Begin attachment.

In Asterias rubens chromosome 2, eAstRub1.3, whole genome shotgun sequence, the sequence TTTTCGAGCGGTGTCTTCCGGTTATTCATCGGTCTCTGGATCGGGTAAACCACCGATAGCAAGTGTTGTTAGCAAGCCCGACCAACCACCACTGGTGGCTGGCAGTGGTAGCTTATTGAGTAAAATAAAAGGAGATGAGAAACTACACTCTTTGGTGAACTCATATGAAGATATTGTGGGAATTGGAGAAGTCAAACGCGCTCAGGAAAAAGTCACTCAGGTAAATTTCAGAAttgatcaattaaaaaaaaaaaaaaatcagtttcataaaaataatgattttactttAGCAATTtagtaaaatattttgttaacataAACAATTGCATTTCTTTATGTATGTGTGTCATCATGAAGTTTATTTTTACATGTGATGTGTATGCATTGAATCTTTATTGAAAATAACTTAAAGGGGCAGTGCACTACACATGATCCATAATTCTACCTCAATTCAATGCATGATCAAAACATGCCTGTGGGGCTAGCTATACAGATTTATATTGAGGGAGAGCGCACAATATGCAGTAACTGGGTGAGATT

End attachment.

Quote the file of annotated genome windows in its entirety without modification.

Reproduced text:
In Asterias rubens chromosome 2, eAstRub1.3, whole genome shotgun sequence, the sequence TTTTCGAGCGGTGTCTTCCGGTTATTCATCGGTCTCTGGATCGGGTAAACCACCGATAGCAAGTGTTGTTAGCAAGCCCGACCAACCACCACTGGTGGCTGGCAGTGGTAGCTTATTGAGTAAAATAAAAGGAGATGAGAAACTACACTCTTTGGTGAACTCATATGAAGATATTGTGGGAATTGGAGAAGTCAAACGCGCTCAGGAAAAAGTCACTCAGGTAAATTTCAGAAttgatcaattaaaaaaaaaaaaaaatcagtttcataaaaataatgattttactttAGCAATTtagtaaaatattttgttaacataAACAATTGCATTTCTTTATGTATGTGTGTCATCATGAAGTTTATTTTTACATGTGATGTGTATGCATTGAATCTTTATTGAAAATAACTTAAAGGGGCAGTGCACTACACATGATCCATAATTCTACCTCAATTCAATGCATGATCAAAACATGCCTGTGGGGCTAGCTATACAGATTTATATTGAGGGAGAGCGCACAATATGCAGTAACTGGGTGAGATT